Angle-milling cylinder heads is always beneficial to airflow. "Removing more deck material off of the exhaust side than the intake side reduces the combustion chambers, raises the runners, and helps deshroud the valves by moving them closer to the center of the combustion chamber," says Judson. It also allows more material to be milled before hitting the valve seats. However, there is a practical limit to how much a head can be angle-milled. Rolling over a 23-degree head to an 18-degree valve angle just isn't practical or feasible. On a small-block, "Cutting 0.017 inch off of the exhaust side per inch of cylinder head width reduces the valve angle by one degree, and 1.5 to 2 degrees is the absolute max," Judson says. "If you get the chambers and seats optimized to go along with an angle-mill, the procedure can net a solid 15-cfm increase in a head that flows 300 cfm." The only downside is that the minute change in geometry that results from angle-milling may require some creative installation when fitting the intake manifold and headers.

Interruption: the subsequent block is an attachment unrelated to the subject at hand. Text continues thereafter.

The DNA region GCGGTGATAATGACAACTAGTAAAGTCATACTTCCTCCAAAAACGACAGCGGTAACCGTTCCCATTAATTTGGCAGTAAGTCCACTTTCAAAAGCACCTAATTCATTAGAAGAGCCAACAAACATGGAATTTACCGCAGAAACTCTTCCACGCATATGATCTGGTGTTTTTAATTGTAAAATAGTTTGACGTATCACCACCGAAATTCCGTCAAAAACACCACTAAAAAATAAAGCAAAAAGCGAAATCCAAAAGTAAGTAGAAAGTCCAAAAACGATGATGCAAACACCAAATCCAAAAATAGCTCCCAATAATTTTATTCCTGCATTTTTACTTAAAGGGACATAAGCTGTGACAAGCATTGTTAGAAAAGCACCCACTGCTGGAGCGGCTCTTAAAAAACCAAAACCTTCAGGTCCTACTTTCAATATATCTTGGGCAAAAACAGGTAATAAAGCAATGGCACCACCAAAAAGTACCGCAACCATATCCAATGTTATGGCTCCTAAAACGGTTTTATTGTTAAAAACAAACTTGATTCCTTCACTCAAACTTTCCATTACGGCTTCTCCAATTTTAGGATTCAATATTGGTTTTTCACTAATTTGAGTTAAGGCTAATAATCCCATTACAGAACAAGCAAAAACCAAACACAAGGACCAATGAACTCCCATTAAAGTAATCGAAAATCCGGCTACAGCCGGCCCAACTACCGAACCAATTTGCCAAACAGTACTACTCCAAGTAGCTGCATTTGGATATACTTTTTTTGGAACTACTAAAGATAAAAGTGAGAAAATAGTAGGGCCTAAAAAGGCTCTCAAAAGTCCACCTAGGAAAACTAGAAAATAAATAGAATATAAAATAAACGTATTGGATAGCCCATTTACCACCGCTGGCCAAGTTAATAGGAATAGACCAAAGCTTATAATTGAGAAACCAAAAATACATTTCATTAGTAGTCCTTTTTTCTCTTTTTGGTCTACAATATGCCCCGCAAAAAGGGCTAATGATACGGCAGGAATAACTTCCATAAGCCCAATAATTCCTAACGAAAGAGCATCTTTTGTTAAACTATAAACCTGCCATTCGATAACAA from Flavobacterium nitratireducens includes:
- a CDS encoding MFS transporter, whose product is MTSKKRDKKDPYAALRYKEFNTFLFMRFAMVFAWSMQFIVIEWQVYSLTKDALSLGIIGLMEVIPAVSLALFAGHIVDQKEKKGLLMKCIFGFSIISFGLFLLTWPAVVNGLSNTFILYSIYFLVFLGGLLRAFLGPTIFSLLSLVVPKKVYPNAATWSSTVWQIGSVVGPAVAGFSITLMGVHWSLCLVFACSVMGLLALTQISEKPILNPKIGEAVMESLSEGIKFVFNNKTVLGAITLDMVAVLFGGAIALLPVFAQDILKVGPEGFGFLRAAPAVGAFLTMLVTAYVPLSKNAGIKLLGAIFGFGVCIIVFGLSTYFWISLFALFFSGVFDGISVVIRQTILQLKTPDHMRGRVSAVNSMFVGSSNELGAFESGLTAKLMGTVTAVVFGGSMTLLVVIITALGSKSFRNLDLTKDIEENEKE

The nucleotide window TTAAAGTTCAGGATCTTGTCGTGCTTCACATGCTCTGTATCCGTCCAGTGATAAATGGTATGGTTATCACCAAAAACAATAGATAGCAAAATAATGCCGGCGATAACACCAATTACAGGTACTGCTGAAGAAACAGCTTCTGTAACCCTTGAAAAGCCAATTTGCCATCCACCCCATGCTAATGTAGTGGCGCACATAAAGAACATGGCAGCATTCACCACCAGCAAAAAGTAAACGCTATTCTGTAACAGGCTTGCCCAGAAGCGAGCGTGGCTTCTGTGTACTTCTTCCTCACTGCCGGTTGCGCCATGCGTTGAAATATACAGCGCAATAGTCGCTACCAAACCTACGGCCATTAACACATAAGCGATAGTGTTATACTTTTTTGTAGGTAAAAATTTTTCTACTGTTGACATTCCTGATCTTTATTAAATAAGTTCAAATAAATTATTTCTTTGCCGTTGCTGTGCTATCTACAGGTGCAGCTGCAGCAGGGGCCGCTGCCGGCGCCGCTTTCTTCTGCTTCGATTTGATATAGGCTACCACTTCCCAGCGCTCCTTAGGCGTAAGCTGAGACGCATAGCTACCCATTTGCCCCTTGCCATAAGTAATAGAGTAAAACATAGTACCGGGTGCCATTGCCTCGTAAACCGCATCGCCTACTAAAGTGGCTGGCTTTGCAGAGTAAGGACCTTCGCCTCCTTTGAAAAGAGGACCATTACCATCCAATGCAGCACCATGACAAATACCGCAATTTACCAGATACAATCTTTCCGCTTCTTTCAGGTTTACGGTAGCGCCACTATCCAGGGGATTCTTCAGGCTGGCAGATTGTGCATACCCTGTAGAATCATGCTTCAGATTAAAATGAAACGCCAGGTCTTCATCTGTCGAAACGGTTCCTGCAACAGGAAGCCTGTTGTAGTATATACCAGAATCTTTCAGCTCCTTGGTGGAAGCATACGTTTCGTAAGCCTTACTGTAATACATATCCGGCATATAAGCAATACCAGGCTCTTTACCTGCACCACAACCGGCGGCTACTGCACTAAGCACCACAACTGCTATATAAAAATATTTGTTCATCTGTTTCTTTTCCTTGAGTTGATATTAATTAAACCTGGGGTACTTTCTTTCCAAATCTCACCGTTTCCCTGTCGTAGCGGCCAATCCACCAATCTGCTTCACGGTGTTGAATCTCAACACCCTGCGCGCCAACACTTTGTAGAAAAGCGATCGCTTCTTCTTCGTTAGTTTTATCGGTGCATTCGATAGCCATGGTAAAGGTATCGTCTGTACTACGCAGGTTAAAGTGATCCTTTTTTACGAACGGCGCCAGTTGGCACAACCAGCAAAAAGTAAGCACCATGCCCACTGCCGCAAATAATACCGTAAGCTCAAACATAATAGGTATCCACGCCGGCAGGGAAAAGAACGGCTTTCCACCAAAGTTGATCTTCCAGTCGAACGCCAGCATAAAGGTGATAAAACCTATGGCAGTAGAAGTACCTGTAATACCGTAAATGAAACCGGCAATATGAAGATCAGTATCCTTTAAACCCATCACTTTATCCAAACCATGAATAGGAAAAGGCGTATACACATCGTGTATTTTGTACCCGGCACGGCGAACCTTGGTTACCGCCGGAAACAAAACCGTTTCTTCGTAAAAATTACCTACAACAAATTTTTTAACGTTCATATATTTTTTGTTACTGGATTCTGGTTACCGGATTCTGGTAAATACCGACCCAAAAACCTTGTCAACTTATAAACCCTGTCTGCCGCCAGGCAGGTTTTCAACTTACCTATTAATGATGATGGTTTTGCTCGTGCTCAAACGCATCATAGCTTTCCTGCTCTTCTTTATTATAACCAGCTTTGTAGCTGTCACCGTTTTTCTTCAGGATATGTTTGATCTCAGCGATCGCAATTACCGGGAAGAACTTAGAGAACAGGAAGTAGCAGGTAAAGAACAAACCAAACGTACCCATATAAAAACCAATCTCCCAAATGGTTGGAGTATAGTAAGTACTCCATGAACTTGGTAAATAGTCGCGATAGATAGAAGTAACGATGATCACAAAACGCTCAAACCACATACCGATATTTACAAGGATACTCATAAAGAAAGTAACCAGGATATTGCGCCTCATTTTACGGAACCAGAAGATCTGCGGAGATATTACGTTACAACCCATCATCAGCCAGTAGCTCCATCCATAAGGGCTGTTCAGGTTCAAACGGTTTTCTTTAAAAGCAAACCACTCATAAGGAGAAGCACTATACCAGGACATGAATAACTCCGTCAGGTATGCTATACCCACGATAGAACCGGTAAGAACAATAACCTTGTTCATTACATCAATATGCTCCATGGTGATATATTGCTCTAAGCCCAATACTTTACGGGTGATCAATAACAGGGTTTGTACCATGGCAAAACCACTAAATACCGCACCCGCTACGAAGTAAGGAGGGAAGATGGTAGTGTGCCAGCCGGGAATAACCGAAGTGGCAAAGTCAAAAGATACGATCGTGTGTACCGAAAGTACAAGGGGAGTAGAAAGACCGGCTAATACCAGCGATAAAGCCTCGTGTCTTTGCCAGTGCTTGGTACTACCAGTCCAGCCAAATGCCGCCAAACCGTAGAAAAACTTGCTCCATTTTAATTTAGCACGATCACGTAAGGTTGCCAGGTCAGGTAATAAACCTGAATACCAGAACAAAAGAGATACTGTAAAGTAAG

One of the more controversial areas of cylinder head theory is swirl, but it's a concept that packs more hype than substance. Swirl proponents say it contributes to a more homogenized air/fuel mixture, which eliminates lean pockets and reduces the potential of detonation. However, Judson isn't too convinced of its merits. "Experts can't even agree on how to accurately measure swirl, and every device that measures swirl affects it somehow," he says. "Promoting swirl adversely affects inertia and flow. While it may help with gas mileage, emissions, and to some degree power, optimizing quench is a much more effective method of homogenizing the air/fuel mixture without the adverse effects in airflow associated with swirl." In other words, quench trumps swirl every day of the week.
Working Runners Vs. Working Bowls